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Lessons in humanity from the Turnbull coup

  • 28 August 2018


The most interesting feature of the events that led to the defeat of Malcolm Turnbull was how diminished the actors were. They seemed more like children squabbling and back-stabbing for leadership of their in-group than adults about serious business.

That lack of gravity, displayed in the rhetoric, the promises broken, the lies, the resignations not carried through, the public commentary on the event and the rhetoric of the main actors deserves reflection.

Many will ask why we should expect anything else? After all, Australians have always called politicians bludgers. That is true, but even the abusive rhetoric shows that they expect something more of their political leaders, more gravity in their dealings with one another.

It is instructive to set these events against Shakespeare's treatment of the deposition of a ruler. For him it is a momentous event: 'There's such a divinity that doth hedge a king.' The actors may have flaws that prove fatal, but their fall gains tragic weight because they rule a nation that places on them great responsibilities with cosmic dimensions and divine endorsement. Witches, prophecies, portents and dreams emphasise the seriousness of taking out a ruler.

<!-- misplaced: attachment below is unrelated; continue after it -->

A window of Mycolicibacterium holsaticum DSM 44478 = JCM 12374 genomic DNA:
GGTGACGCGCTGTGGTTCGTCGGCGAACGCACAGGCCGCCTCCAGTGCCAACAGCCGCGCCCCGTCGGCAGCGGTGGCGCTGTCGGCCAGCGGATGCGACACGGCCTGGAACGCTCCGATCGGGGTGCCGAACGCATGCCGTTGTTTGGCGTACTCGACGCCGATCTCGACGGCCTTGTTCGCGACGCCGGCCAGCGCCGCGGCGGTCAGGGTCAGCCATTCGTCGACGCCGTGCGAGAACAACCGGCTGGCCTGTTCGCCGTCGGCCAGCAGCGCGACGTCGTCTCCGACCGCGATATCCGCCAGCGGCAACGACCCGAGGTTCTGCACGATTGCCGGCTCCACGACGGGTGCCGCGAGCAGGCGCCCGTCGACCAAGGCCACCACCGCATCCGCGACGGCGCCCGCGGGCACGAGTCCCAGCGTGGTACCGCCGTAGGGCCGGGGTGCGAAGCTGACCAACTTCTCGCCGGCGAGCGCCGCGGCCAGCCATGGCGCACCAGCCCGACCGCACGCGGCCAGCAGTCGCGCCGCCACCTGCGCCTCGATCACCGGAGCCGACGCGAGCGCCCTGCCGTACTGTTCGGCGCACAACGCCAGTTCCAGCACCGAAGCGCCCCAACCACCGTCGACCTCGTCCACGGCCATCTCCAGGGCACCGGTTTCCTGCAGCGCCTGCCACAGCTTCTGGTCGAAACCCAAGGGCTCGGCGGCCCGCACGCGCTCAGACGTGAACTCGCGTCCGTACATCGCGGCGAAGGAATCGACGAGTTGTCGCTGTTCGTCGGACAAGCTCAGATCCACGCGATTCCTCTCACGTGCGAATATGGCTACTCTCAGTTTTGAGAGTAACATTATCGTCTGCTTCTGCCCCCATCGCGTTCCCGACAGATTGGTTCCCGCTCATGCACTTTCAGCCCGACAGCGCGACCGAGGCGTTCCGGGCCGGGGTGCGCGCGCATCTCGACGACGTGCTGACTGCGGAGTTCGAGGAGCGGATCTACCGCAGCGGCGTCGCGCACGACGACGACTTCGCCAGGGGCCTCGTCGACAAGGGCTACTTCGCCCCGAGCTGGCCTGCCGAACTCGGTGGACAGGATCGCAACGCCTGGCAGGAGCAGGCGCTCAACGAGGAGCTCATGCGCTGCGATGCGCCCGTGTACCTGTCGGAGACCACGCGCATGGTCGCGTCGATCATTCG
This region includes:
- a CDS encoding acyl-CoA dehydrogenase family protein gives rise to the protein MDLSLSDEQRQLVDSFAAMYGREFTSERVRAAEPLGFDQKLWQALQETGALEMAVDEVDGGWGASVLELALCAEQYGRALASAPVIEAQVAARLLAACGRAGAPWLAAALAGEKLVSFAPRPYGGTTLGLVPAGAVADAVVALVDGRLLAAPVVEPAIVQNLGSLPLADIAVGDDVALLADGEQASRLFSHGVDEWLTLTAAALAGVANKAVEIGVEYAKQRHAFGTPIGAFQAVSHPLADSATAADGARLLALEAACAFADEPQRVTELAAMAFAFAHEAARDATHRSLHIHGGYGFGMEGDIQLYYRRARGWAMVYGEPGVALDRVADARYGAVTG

As the plot to kill Julius Caesar gets underway the portents lead Casca to remark: 'Either there is a civil strife in heaven, or else the world, too saucy with the Gods, incenses them to send destruction.'

We may be grateful for the more mundane atmosphere of Australian politics — it guarantees that even if prime ministers lose the throne they keep their heads. Nevertheless, the public diminishment of people who exercise power evident in the deposition of Malcolm Turnbull is concerning. It is yet another sign that those entrusted with political and financial responsibility do not take their position with due seriousness.

We should set last week's events alongside the revelation provided by the royal commissions into the financial industry. There the senior leaders and boards of financial institutions and their regulators who were once hedged, if not with a divinity but at least with a dignity and solidity, appeared as helpless and hopeless.


"These assumptions shape the language of politics and inevitably diminish the way in which politicians and financial leaders act and come to see themselves."


It is now a commonplace to blame the lords of government and of the economy for neglecting their responsibility to the nation and its people, for not focusing on policy and on good governance, and for pursuing individual